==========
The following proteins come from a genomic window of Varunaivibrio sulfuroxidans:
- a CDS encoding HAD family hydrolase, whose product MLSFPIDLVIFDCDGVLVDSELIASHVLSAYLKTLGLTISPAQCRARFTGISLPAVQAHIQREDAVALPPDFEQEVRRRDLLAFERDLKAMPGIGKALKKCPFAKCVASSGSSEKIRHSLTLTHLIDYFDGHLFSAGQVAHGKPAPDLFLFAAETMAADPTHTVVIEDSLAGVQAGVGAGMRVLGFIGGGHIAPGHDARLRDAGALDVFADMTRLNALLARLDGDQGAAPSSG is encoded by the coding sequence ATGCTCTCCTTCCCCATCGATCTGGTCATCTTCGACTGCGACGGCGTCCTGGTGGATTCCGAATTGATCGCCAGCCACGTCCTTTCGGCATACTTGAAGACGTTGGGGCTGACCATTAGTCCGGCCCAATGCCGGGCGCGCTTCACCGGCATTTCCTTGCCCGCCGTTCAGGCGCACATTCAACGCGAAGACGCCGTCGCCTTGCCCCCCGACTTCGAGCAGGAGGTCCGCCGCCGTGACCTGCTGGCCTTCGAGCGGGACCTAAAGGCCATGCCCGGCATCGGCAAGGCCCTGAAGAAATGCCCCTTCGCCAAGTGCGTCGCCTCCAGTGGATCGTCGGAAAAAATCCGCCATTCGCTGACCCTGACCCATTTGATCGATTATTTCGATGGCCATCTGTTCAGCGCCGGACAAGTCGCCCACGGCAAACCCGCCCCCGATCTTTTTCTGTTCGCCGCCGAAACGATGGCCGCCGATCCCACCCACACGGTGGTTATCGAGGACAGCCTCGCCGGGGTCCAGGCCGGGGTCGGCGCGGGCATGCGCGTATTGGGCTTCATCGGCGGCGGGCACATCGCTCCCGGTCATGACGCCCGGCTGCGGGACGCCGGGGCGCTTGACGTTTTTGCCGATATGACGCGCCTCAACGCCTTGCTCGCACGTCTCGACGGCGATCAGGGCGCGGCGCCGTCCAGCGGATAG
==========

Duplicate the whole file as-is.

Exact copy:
The following proteins come from a genomic window of Varunaivibrio sulfuroxidans:
- a CDS encoding HAD family hydrolase, whose product MLSFPIDLVIFDCDGVLVDSELIASHVLSAYLKTLGLTISPAQCRARFTGISLPAVQAHIQREDAVALPPDFEQEVRRRDLLAFERDLKAMPGIGKALKKCPFAKCVASSGSSEKIRHSLTLTHLIDYFDGHLFSAGQVAHGKPAPDLFLFAAETMAADPTHTVVIEDSLAGVQAGVGAGMRVLGFIGGGHIAPGHDARLRDAGALDVFADMTRLNALLARLDGDQGAAPSSG is encoded by the coding sequence ATGCTCTCCTTCCCCATCGATCTGGTCATCTTCGACTGCGACGGCGTCCTGGTGGATTCCGAATTGATCGCCAGCCACGTCCTTTCGGCATACTTGAAGACGTTGGGGCTGACCATTAGTCCGGCCCAATGCCGGGCGCGCTTCACCGGCATTTCCTTGCCCGCCGTTCAGGCGCACATTCAACGCGAAGACGCCGTCGCCTTGCCCCCCGACTTCGAGCAGGAGGTCCGCCGCCGTGACCTGCTGGCCTTCGAGCGGGACCTAAAGGCCATGCCCGGCATCGGCAAGGCCCTGAAGAAATGCCCCTTCGCCAAGTGCGTCGCCTCCAGTGGATCGTCGGAAAAAATCCGCCATTCGCTGACCCTGACCCATTTGATCGATTATTTCGATGGCCATCTGTTCAGCGCCGGACAAGTCGCCCACGGCAAACCCGCCCCCGATCTTTTTCTGTTCGCCGCCGAAACGATGGCCGCCGATCCCACCCACACGGTGGTTATCGAGGACAGCCTCGCCGGGGTCCAGGCCGGGGTCGGCGCGGGCATGCGCGTATTGGGCTTCATCGGCGGCGGGCACATCGCTCCCGGTCATGACGCCCGGCTGCGGGACGCCGGGGCGCTTGACGTTTTTGCCGATATGACGCGCCTCAACGCCTTGCTCGCACGTCTCGACGGCGATCAGGGCGCGGCGCCGTCCAGCGGATAG